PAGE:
The West Indies best players have always gone overseas to earn their living - since Learie Constantine played for Nelson (Lancashire) back in the 1930s.

Plus there is a lot of money still to be made from test cricket in the West Indies - not least from the many thousands of England supporters who will travel there.

But if change is delayed much longer, all the glamour and goodwill of WI cricket will be forgotten.

Jamaica's success in dominating international sprinting despite apprent disadvantages wrt training, salaries etc is perhaps a model of how the island nations might be able to function at a high level independently (although some cynics regard thisparticular success as substantially a product of, um, non-rigorous national scrutiny concerning... ahem... Intensive Coaching Using Modern Methods(cough-performanceenhancinghormones-cough)

Luqman said...

I am not certain that individual carribean nations would be able to field international test level teams for a long, long time (if ever, much smaller talent pool despite a robust street cricket culture) though this is just a gut feeling. I do however think that this would improve the tier of cricket just below that level; the individual teams likely occupying a place similar to Bangladesh before it achieved test status. There is a huge gap between the test playing nations and the next level of international cricket.

Bruce Charlton said...

@L - I don't know. I theory, with such a small population of a few millio and intense competition from Rugby Union, New Zealand shouldn't be able to have a test team - yet they have. Bangladesh with their vast cricket mad population might be expected to have a test team but they haven't (so far - people say they are not even as good as a decent first class team) - despite that Pakistan (the other half of the original 'Pakistan') has produced at least as much raw talent as anywhere - especially in bowling, where they usually surpass India.

I think it possible that one or two of the islands might be of test class, if they wanted to be (culturally) and wit the help of a few individuals migrating from other islands (just as England/ MCC has been at its best when supplemneted by not-English-born/raised men - as far back as Prince Ranjitsinhje.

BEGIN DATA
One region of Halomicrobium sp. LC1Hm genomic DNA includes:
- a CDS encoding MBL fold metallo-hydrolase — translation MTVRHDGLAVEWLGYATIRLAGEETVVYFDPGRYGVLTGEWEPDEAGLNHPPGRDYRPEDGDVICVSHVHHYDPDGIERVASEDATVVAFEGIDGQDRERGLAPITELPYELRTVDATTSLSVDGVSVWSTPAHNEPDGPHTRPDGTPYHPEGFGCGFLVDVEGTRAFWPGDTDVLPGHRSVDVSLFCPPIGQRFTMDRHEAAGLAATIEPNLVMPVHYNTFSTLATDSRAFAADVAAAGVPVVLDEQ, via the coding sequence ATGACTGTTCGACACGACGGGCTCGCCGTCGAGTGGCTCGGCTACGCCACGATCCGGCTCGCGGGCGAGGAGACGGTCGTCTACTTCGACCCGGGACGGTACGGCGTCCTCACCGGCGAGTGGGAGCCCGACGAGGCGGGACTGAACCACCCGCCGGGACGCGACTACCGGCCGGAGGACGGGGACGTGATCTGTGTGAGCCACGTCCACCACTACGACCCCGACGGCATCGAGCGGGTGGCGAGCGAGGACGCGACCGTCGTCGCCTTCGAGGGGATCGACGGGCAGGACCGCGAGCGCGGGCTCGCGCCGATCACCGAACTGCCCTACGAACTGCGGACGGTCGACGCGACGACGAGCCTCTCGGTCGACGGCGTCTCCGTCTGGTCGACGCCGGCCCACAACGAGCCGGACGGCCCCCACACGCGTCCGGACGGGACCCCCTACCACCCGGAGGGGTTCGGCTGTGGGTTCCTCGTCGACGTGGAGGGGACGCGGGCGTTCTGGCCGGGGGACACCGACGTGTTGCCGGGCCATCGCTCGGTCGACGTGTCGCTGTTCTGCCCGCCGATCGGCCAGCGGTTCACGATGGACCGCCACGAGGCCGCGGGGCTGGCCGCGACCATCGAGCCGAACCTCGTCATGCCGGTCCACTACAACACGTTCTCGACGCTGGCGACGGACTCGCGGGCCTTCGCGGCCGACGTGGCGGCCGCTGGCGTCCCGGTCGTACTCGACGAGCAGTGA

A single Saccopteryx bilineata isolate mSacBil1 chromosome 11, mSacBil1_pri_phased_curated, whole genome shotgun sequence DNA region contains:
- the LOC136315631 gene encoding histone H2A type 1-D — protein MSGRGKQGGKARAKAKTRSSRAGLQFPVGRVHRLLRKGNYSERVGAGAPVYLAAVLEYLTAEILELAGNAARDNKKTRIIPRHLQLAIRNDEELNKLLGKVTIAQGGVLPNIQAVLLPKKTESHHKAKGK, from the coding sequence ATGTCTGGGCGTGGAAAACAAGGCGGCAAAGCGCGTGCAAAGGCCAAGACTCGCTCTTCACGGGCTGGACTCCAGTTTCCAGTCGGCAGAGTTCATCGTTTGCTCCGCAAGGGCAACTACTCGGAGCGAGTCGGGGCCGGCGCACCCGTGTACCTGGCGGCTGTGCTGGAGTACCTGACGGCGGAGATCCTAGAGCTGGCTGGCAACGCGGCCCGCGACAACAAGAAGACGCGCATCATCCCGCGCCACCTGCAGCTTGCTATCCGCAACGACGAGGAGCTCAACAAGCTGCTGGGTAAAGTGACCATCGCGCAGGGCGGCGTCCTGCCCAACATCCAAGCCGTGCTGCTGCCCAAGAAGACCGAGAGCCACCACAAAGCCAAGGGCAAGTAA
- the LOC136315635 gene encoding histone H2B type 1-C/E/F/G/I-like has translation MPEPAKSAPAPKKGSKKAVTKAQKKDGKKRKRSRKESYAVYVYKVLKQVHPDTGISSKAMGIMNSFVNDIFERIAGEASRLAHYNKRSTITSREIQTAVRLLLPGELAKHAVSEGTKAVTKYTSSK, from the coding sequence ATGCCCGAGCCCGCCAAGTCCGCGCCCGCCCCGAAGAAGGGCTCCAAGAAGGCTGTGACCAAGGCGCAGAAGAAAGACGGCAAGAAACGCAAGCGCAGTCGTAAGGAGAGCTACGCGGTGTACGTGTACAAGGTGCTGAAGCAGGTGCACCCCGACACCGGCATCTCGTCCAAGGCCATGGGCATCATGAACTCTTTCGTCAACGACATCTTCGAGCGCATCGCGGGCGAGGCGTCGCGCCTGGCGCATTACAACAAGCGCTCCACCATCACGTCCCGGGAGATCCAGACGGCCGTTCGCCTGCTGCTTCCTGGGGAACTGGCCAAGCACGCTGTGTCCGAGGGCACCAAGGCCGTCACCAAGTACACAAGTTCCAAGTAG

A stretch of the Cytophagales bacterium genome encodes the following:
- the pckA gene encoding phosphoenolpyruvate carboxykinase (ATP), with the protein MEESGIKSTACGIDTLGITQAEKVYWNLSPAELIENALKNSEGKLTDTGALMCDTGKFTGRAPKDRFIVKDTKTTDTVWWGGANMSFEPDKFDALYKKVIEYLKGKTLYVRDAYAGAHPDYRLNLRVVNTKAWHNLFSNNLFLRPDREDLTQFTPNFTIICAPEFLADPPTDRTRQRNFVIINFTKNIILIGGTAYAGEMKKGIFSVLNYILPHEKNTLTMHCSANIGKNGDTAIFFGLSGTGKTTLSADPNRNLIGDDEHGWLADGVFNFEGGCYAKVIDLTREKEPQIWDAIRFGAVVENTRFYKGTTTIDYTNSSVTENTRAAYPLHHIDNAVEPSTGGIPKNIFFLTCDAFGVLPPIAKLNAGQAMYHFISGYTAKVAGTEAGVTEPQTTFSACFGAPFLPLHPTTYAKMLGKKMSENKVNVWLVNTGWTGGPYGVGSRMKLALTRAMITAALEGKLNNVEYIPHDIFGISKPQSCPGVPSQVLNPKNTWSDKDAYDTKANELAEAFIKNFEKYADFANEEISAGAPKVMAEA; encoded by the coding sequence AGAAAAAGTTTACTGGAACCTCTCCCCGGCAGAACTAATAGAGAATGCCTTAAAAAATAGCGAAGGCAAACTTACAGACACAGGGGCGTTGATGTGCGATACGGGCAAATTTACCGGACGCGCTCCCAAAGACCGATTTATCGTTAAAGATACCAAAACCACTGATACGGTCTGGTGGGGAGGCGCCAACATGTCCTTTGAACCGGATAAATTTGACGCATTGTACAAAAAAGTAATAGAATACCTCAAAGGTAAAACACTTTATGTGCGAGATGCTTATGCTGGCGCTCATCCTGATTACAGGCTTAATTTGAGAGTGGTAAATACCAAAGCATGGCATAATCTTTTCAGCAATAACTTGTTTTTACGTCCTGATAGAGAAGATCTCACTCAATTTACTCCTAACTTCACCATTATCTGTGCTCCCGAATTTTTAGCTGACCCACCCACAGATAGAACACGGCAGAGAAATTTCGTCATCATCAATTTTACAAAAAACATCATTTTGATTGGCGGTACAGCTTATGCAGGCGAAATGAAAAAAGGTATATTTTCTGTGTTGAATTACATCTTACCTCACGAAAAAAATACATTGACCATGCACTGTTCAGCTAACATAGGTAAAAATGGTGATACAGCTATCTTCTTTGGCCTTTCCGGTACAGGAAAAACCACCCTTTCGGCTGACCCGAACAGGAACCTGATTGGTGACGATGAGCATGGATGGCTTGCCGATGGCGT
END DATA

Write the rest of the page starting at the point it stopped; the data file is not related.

Ideally all great players should be playing test cricket somewhere or another, while keeping the basic underlying national structure - of course small nations may lose out (I bet New Zealand would like Ben Stokes!) the overall purpose is good cricket.

Stan Satansen said...

The problem is not so much regional cohesion or anything like that. A quick trip to University of the West Indies at Mona will show how that the various English-speaking Caribbeans have no problem getting along. Instead , the problem is twofold. First is the cultural shift from Britain to America. Football is still in, but all the tall guys are going towards playing basketball. since the 90s, especially with the liberalization of television. Second, like football it is relatively cheaper than cricket (just shoes and net compared to bat , headgear, etc.), never mind all the open spaces in urban areas being turned over to garish housing developments.

Bruce Charlton said...

@SS - I'm sure there are various causes - but the existentce of a top inter-national team when there is no nation, was something ublikley to keep working for very long. "The West Indies" only exists as a cricket team.

Stan Satansen said...

Well, yes. That is true. So the real problem is one of national and regional identity.